KUALA LUMPUR, March 23 – Setiu MP Shaharizukirnain Abdul Kadir has expressed concern about the low level of awareness among households in the bottom 40 per cent (B40) income bracket on the Peka B40 scheme.
The second-term PAS lawmaker highlighted that the allocation for the Peka B40 scheme in the 2023 Budget, which is run by government-owned ProtechHealth Corporation Sdn Bhd, has been reduced by RM5 million.
This represents a reduction of 6.25 per cent from the RM80 million allocated in the 2022 Budget, leaving a total of RM75 million for the scheme.
“I would like to ask to what extent information about this scheme has been communicated to the B40 community, in terms of eligibility criteria, benefits they can receive, and so on. I believe that the allocation for this aspect should be increased to ensure that the campaign for this scheme is expanded even further.
“Surely, when people who are eligible in the B40 group become aware of this scheme, the number of applications and approvals will increase,” Shaharizukirnain said during his debate on the Ministry of Health’s 2023 budget at the committee stage in Dewan Rakyat yesterday.
The Peka B40 scheme provides a range of health benefits to individuals from low-income backgrounds, including complimentary health screenings, medical equipment aid of up to RM20,000, a RM1,000 incentive for completing cancer treatment, and transportation assistance of up to RM1,000.
The Peka B40’s 2021 report states that a total of 4.91 million beneficiaries and their spouses aged 40 and above are eligible for the scheme, equivalent to 14.9 per cent of Malaysia’s population.
Despite this, the uptake for all scheme benefits has remained low, with only about 10 per cent of eligible individuals utilising the health screening benefit as of March of last year.
The Setiu MP also expressed concerns about the shortage of staff in government health care facilities. “The issue of insufficient doctors and nurses has resulted in some having to work non-stop for up to 14 hours a day. The high number of patients no doubt exhausts them.”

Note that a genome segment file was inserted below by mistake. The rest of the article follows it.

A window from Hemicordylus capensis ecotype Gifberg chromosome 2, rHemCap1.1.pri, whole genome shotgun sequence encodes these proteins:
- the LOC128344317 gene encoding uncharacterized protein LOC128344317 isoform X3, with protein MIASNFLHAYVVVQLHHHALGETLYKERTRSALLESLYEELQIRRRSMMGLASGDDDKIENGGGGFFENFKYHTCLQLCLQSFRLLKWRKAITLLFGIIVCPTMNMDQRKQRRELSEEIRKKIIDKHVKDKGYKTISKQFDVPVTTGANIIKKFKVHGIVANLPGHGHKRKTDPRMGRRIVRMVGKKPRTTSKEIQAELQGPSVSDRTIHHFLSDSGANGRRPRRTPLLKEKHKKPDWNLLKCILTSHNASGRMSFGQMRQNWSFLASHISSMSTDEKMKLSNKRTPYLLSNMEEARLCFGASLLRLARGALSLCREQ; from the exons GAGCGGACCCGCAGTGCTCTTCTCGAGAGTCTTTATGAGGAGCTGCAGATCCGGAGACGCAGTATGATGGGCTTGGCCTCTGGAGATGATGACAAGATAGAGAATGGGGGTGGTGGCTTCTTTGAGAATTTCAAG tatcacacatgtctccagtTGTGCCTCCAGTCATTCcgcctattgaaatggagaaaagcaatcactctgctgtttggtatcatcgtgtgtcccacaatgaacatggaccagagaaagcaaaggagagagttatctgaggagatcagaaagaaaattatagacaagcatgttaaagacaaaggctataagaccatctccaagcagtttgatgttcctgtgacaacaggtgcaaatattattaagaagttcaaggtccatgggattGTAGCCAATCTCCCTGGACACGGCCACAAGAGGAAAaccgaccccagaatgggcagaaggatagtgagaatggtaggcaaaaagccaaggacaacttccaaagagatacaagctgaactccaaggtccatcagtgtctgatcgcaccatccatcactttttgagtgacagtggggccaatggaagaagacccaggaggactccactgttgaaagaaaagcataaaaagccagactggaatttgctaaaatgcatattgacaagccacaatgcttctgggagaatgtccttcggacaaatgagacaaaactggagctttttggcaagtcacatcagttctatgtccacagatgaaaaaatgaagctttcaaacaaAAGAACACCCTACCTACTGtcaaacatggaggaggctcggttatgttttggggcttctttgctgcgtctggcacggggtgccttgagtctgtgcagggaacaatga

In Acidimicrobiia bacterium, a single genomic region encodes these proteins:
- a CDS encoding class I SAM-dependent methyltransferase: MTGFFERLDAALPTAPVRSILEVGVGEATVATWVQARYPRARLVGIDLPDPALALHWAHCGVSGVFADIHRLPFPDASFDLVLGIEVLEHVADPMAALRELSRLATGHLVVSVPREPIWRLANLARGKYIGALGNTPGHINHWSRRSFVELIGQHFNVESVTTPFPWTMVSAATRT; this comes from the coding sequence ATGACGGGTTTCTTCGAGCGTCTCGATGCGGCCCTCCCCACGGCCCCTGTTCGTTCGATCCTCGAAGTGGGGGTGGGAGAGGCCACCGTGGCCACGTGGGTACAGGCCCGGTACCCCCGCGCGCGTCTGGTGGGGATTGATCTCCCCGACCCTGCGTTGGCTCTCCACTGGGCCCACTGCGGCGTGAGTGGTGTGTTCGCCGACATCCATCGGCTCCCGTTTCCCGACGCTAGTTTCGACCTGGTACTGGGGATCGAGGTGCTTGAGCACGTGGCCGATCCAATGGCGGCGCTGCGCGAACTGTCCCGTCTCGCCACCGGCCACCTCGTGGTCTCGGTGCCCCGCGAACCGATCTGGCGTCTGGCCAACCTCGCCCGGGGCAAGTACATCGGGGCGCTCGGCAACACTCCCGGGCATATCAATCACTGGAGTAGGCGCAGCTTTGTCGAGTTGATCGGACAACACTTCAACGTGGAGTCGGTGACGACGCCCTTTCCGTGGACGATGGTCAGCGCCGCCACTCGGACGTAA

Shaharizukirnain posed several questions regarding the status and prospects of contract nurses who were hired during the Covid-19 pandemic.
He has asked whether they have been absorbed into permanent positions or were terminated once the pandemic situation improved. The Setiu MP further inquired about the placement of nursing students from private institutions in government hospitals and clinics.
Shaharizukirnain also proposed for the government to appoint one or more shariah officers in each government hospital to provide guidance to patients on practical aspects of performing ablutions and prayers while ill, as is done in private hospitals such as the Kuala Terengganu Specialist Hospital.
He also made a suggestion for hospitals to provide accommodation for patients’ relatives or those who are taking care of them.
“This is because many people still sleep on chairs or in corridors, inside and outside of the wards, and some even spread mats or prayer rugs next to the patient’s bed to sleep on,” he said. “Hospitals should provide dormitories or rooms near the patient’s bed and ward, especially for chronic patients.”
The Setiu MP also raised the issue of limited prayer facilities in small wards that can only accommodate one or two people at a time. He suggested that larger prayer rooms be provided on each level to provide comfort for patients and caregivers to perform their prayers.
Shaharizukirnain also highlighted the issue of insufficient parking at Hospital Sultanah Nur Zahirah (HSNZ) in Kuala Terengganu, and proposed the building of a multi-storey parking facility at the hospital.
“The existing number of parking spaces is insufficient and has become critical, forcing visitors to double park. I have received many complaints on this issue,” he said. The PAS MP also noted that many elevators in government hospitals are frequently out of order and take a long time to be repaired.